“The money is well spent.”

So the private sector has already done the (rather simple) sums and determined that the time saved by the toll road is worth much more than the minuscule toll.

The public sector either assumes that it is not or will work it out over months.

It’s not like it’s hard.

  • The road saves about 10 min,
  • there are 6×10 min in an hour,
  • For the princely sum of $2 one is getting 10min more useful employee time
  • That means that you are paying for time at $12 an hour

How many WINZ or ARC staff have a salary + vehicle running costs  of less than $12/hr?

I’m guessing none, as that would be a breach of minimum wage laws.

I’m reminded once again of the story of the R100 and R101 airships. I’m amazed that I can’t find a decent reference on the Internet, given the way this project clearly showed the superiority of private sector methods.

The models were called the R100 (private industry) and the R101 (government).Vickers put together the design team and withdrew from the public eye at Crayford in Kent. After making an attempt at inventing hydrogen-powered engines for their airship they determined that it couldn’t be done and opted for gasoline-powered engines. They then proceded to devote their efforts to designing the airship itself. The actual fabrication of the R100 was carried out at Howden in Yorkshire.

In contrast the government facility remained open to public scrutiny. After considering hydrogen-powered engines decided to built deisel-powered engines. Unfortunately the research and development needed to build deisel-powered engines proved to be much later than the government program anticipated. After spending much time and budget trying to create deisel-powered engines they were reluctant to abandon this effort and admit that this effort and public money had been wasted. So they continued to expend too much time and budget on this difficult task. I am indebted to Joe Ruh for correction of a previous version in which I attributed the problems in the building of the R101 to the attempt to build hydrogen-powered engines.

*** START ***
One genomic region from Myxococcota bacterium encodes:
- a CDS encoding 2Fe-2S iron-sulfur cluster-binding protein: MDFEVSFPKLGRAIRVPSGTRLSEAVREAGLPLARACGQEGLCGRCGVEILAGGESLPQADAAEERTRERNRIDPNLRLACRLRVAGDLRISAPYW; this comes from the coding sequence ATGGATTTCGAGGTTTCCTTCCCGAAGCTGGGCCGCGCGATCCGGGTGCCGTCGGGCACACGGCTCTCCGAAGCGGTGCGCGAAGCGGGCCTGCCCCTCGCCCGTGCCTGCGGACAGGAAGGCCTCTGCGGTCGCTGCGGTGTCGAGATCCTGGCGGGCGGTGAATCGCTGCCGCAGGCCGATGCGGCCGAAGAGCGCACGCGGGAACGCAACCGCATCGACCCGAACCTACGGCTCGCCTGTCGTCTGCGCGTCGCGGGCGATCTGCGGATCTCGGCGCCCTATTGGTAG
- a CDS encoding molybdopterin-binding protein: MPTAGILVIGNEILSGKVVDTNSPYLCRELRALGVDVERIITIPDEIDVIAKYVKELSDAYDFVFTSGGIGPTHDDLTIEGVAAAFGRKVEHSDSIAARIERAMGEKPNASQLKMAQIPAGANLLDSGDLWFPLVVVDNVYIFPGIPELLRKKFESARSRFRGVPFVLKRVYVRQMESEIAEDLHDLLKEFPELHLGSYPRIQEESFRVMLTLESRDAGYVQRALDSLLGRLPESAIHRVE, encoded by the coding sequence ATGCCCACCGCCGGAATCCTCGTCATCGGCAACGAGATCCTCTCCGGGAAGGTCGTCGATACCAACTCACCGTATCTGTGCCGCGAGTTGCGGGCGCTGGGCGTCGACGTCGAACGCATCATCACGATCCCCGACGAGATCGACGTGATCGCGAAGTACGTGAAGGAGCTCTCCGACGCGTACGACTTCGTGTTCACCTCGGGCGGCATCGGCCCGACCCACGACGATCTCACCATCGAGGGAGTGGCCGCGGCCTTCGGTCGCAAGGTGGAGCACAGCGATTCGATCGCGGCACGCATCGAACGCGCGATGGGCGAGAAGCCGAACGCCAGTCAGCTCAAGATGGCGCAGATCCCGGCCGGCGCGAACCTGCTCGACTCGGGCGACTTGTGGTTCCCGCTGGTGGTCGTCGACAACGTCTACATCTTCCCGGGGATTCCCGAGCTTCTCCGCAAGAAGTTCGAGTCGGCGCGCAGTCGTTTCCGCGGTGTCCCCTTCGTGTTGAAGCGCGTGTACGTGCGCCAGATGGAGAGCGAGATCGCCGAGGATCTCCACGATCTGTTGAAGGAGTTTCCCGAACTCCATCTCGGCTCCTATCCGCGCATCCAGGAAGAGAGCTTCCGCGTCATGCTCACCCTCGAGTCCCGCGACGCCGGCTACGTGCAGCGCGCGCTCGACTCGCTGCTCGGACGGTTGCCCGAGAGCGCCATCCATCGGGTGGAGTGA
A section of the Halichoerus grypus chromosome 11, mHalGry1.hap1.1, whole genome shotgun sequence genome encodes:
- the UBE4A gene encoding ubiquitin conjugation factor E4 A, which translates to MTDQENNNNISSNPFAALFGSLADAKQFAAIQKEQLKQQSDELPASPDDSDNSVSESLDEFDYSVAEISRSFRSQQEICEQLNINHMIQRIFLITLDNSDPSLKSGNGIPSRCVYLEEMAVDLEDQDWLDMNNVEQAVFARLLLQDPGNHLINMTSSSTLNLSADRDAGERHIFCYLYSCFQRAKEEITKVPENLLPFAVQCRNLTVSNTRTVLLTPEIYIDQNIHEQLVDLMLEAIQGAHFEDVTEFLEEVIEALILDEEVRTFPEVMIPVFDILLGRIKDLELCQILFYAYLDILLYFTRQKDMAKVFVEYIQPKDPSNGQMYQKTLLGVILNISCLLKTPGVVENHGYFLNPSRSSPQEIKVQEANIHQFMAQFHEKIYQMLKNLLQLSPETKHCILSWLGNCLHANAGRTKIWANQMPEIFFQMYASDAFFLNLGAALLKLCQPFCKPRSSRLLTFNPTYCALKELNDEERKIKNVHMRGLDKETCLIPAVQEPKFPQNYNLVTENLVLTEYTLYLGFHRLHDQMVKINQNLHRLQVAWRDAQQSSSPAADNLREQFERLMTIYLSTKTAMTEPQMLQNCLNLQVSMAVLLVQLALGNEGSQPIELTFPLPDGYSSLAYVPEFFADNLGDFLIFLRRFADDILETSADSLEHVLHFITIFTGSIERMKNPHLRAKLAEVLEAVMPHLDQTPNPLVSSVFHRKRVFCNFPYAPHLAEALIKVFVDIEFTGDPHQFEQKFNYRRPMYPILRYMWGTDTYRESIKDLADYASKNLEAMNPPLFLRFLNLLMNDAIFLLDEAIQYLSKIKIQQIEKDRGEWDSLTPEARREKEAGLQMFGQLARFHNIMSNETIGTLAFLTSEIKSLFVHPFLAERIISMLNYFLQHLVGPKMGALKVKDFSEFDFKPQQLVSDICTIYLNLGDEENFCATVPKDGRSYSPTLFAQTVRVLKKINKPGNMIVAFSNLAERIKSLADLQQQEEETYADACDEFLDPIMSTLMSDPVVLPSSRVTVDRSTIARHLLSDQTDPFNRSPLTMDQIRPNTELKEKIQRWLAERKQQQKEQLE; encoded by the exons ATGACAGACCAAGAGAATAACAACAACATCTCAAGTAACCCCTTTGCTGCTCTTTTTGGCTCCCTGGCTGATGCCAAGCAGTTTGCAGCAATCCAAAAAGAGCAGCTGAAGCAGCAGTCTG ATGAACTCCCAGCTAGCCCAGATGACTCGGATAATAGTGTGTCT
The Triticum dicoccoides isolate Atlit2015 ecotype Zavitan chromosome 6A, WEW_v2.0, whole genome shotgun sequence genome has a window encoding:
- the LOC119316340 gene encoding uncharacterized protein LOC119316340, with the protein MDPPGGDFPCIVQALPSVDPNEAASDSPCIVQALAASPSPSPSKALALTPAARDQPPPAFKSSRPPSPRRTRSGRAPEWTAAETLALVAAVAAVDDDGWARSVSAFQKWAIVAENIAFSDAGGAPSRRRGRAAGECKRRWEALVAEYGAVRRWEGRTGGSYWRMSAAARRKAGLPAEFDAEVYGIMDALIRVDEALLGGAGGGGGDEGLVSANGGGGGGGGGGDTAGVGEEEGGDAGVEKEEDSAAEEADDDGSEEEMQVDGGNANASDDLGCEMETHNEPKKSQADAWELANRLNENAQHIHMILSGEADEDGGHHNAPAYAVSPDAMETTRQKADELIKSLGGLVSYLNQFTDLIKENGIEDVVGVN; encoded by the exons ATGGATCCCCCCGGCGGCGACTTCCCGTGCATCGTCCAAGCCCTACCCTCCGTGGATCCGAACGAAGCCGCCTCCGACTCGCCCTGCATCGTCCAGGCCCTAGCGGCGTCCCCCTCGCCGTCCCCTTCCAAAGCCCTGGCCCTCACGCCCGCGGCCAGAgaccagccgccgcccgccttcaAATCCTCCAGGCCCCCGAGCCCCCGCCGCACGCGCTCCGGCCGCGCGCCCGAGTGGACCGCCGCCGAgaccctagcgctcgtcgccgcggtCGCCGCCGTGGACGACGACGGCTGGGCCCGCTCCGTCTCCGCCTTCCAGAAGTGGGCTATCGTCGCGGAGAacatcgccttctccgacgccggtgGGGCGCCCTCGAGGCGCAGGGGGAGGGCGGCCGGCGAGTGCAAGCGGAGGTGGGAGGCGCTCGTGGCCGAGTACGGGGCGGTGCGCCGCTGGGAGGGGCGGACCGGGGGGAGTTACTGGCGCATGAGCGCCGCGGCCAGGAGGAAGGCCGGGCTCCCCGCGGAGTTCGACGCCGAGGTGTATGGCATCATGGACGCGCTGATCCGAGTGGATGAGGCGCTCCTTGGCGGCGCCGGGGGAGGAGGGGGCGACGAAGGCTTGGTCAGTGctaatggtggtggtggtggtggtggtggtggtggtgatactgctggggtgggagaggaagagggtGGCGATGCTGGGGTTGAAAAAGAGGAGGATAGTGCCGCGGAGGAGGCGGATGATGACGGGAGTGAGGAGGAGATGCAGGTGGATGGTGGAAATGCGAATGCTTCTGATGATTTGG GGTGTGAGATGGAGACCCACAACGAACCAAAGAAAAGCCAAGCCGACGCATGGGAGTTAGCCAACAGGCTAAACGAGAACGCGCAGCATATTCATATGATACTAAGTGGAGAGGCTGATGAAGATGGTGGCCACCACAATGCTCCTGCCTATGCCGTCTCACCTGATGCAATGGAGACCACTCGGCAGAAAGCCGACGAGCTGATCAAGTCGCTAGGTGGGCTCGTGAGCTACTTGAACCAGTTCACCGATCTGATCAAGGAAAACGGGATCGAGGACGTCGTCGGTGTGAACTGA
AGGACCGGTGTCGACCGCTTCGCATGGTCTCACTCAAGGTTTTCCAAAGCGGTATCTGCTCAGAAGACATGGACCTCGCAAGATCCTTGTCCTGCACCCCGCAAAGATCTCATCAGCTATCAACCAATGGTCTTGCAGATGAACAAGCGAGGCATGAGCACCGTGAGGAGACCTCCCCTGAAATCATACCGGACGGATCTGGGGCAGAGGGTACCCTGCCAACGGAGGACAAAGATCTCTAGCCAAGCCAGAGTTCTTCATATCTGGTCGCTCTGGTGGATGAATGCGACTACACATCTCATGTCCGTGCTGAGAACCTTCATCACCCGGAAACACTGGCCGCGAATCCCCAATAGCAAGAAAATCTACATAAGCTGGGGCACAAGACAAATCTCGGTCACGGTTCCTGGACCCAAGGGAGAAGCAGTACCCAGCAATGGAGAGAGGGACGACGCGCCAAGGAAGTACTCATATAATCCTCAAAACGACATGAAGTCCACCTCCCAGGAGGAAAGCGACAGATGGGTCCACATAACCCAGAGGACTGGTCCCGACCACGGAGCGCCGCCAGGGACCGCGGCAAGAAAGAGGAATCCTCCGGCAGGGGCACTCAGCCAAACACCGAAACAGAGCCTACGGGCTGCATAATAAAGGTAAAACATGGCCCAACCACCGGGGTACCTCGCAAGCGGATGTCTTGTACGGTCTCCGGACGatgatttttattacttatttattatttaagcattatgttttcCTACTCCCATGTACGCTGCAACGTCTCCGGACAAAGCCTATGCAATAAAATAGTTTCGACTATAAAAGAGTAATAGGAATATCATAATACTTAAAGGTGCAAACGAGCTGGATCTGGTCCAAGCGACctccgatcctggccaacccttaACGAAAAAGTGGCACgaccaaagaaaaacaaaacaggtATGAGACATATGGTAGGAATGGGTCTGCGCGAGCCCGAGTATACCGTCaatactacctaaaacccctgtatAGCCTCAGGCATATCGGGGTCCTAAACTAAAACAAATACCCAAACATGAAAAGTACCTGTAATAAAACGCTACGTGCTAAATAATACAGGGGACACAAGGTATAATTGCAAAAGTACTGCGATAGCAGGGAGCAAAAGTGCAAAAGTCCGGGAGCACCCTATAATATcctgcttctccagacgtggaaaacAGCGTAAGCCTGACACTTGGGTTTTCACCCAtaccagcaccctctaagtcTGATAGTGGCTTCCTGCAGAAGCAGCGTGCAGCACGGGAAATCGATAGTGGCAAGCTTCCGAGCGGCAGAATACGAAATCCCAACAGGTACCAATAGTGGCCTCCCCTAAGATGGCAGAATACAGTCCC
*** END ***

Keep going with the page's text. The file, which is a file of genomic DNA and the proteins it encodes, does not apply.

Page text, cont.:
The Vickers team completed its model and after a shakedown flight make some corrections and flew to Montreal and back without incident. The government team rushed completion and started off on the test flight to India. The government airship R101 crashed in France killing all aboard.

Unfortunately that description lacks considerable detail, suffice to say the gap in performance was vastly worse than this description suggests. The government ship refused to stop throwing good money after bad, pursuing several idiotic “innovations” that never worked, simply idiotic cost cutting measures (apparently diesels form railway engines are too heavy for airships…), coming in well over time and over budget.

The R100 was very successful but ironically the disaster of the R101 spelt the end of public support for airships in Britain and it was scrapped.

Update: Found a better source. R100, R101